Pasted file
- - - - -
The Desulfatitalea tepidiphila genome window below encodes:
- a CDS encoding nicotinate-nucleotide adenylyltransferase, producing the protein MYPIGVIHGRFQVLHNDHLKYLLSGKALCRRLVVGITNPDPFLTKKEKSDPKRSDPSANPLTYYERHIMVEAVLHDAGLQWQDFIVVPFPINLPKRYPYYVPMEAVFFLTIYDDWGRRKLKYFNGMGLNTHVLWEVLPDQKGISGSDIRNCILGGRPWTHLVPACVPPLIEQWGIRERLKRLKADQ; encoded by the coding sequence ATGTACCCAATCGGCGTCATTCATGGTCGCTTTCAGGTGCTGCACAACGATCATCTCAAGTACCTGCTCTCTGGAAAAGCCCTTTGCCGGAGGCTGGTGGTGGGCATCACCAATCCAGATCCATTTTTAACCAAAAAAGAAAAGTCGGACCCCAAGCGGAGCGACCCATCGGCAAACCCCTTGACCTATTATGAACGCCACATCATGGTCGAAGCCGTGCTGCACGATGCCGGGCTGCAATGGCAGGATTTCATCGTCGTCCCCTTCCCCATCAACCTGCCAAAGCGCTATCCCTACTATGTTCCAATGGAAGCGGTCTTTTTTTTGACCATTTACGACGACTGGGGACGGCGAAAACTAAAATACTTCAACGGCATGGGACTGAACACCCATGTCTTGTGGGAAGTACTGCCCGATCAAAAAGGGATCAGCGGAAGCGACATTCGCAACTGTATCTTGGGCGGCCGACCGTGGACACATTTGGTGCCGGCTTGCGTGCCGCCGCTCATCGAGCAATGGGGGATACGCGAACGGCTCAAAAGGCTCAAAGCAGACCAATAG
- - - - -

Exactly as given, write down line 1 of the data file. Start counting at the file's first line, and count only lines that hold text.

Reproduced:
The Desulfatitalea tepidiphila genome window below encodes: